pg.lost is an instrumental post-rock quartet from Norrköping, Sweden. They’ve been around since 2004 and have released a couple of EPs and three full-length albums. Many lineups ago, they were known as Before You Give In, and they somehow ended up being called pg.lost. I have no idea what it means or where it came from. It’s a bit of a shame, because I really like their original name.
Apparently, a couple of years ago, some guy in the United States landed himself a record deal by trying to pass off pg.lost’s music as his own. Unfortunately, I don’t know any of the finer details of that story, but it sure would make a good movie.
Like most bands who get lumped into the “post-rock” genre, they don’t like that tag. They describe themselves the same way that most “post-rock” bands do: “experimental instrumentalists”.
I only listened to a couple of pg.lost songs, and this is the one that stuck with me the most:
“Pascal’s Law” by pg.lost
This particular brand of “experimental instrumentalism” is very much like what Explosions in the Sky is doing. And Mono. Everything is so lush, and cinematic, and multi-layered. Tonight’s song knocks me on my ass a couple of different times. Fist, it’s the interesting production decision to have the first 42 seconds coming exclusively from the left channel. Then the right channel fades in, and for nearly the entire song, there are completely different things happening on either side of the stereo field. I’m a big sucker for that kind of thing, and it makes it essential to listen to this with headphones on.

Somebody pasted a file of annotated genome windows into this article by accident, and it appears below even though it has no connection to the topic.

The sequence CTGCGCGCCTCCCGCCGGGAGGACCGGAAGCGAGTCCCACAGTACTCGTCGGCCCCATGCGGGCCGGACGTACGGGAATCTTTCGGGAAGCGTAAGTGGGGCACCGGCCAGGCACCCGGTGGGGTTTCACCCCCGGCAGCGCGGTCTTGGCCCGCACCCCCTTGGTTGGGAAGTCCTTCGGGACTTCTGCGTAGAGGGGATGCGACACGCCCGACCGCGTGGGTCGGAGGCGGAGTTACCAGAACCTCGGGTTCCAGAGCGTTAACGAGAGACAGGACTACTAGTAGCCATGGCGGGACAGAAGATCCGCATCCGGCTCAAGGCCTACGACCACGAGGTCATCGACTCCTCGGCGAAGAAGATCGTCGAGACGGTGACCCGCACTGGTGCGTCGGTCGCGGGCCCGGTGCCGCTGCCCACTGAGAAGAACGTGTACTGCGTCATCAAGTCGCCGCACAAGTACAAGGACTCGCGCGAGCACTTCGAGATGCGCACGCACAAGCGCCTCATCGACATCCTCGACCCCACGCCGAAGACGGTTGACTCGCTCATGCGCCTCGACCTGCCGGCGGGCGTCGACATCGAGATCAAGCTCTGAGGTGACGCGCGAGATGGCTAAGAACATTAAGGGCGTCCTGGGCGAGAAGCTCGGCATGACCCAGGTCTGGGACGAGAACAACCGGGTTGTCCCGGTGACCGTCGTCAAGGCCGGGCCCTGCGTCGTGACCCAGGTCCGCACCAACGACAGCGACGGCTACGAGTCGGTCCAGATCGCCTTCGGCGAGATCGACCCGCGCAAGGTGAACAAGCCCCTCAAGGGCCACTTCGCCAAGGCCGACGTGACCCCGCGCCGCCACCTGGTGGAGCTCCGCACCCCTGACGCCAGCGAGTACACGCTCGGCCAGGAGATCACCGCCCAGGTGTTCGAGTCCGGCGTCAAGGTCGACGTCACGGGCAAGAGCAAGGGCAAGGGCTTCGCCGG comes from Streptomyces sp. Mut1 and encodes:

The second time that I get knocked on my ass is right at 5:03. There’s a lengthy bit where there’s a lot of feedback and white noise very low in the mix compared to the snare-heavy drums. That goes on for a bit, with a military-style cadence, and just whispers of the guitars feeding back. But at 5:03, the guitars and bass come back pretty strongly. And suddenly. It’s that “hammer drop” that I like so much.
It’s all very emotional. They’re painting a picture on a huge canvas with really broad, heavy strokes. There’s not a lot of bright colors in that painting, to be honest. Purples and browns and deep reds. It’s one of those paintings that everybody interprets differently.
It’s a nice painting.
You can buy the digital version of It’s Not Me, It’s You! from the pg.lost bandcamp page.